Around Campus

Former board chair Bowden dies
Henry L. Bowden Sr., who served as chairman of the Board of Trustees from 1957 to 1979, died Feb. 17 of heart failure at the age of 86. Bowden, whose service on the board dates back to 1947, was present and responsible for much of Emory's growth during the 1950s and '60s.

The integration of Emory was "the most significant thing" that took place during his tenure, Bowden told The Atlanta Constitution in 1979 on the eve of his retirement. Because the Georgia Constitution prohibited educating blacks and whites together, the state threatened to take away Emory's property tax exemption if the University admitted black students. Bowden led the court battle to allow the admission of the first black undergraduate students in 1963.

For his efforts, Bowden was given the Alexander Meiklejohn Award that same year by the American Association of University Professors, which acknowledged his defense of the faculty's right to speak out during the integration crisis and his own courage in speaking and acting forthrightly on such a controversial issue.

Bowden's beliefs regarding academic freedom were further put to the test in 1965 when the "God is Dead" controversy swirled around then associate professor of Bible and religion Thomas J.J. Altizer after an article he wrote about the "death" of God-based theology appeared in the The New York Times. Bowden defended Emory's independent stand in the controversy as proper based on a university's role as a place for "ferment of thought."

As board chair, Bowden oversaw the building of the Woodruff Library, the Dental School and the Nursing School. Signficantly, his longtime friend Robert Woodruff along with his brother, George, donated the corpus of the Emily and Ernest Woodruff Fund to Emory toward the end of Bowden's tenure.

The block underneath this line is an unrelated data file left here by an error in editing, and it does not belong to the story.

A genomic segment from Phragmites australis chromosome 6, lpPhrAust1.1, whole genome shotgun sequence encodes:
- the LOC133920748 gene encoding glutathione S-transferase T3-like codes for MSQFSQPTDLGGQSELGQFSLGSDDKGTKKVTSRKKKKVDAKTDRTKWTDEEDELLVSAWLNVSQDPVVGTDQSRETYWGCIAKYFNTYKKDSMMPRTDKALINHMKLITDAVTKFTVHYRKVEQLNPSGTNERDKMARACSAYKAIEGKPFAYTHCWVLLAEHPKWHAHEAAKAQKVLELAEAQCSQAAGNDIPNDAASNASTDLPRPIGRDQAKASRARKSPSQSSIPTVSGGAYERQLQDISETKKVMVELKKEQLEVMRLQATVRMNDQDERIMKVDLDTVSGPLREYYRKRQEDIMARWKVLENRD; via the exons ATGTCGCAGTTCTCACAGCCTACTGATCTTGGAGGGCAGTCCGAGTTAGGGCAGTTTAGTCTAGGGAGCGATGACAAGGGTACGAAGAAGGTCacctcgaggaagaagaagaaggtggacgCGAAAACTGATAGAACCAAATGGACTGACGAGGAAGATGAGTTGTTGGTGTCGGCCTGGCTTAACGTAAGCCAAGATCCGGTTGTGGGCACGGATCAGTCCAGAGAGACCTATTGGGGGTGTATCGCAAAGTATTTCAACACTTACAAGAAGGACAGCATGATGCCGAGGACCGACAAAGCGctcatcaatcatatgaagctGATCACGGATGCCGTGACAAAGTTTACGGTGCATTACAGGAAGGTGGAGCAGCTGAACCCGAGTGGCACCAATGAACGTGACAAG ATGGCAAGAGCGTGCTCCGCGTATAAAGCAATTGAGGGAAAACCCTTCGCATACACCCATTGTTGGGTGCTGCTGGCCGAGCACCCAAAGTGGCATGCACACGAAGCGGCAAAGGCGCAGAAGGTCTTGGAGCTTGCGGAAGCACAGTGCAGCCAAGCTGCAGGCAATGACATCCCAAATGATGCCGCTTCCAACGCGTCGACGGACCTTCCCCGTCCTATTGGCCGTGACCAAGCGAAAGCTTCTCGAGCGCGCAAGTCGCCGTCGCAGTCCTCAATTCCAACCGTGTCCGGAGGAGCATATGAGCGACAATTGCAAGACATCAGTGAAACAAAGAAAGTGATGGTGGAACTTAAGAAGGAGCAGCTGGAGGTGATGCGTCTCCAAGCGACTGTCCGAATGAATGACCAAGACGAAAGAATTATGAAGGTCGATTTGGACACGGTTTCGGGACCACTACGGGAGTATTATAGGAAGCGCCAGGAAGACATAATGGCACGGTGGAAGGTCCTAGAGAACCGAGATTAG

Bowden entered Emory College in 1928. After three years of study, he was admitted to the law school, from which he graduated in 1934. Bowden was editor of The Emory Wheel as an undergraduate and president of the student body in 1933.

His life outside of Emory included a more than 50-year partnership in the law firm of Lokey & Bowden and the job of Atlanta city attorney from 1963 to 1976. He was chair of the state Judicial Selection Commission during Jimmy Carter's term as governor and later was made chairman of the selection committee for federal district judges in Georgia when Carter was president.

He is survived by a son, Henry L. Bowden Jr. '74L; two daughters, Mary Fidler '64G and Anne T. Bowden; and three grandchildren.

Emory Report takes
a spring break
Emory Report will not be published next week (March 10) in observance of Spring Break. The newspaper will resume weekly publication on March 17. Issues and deadlines for the remainder of spring semester are:

Issue date Deadline
March 17 March 7
March 24 March 14
March 31 March 21
April 7 March 28
April 14 April 4
April 21 April 11
April 28 April 18
May 5 April 25
May 19* May 9

*Commencement issue

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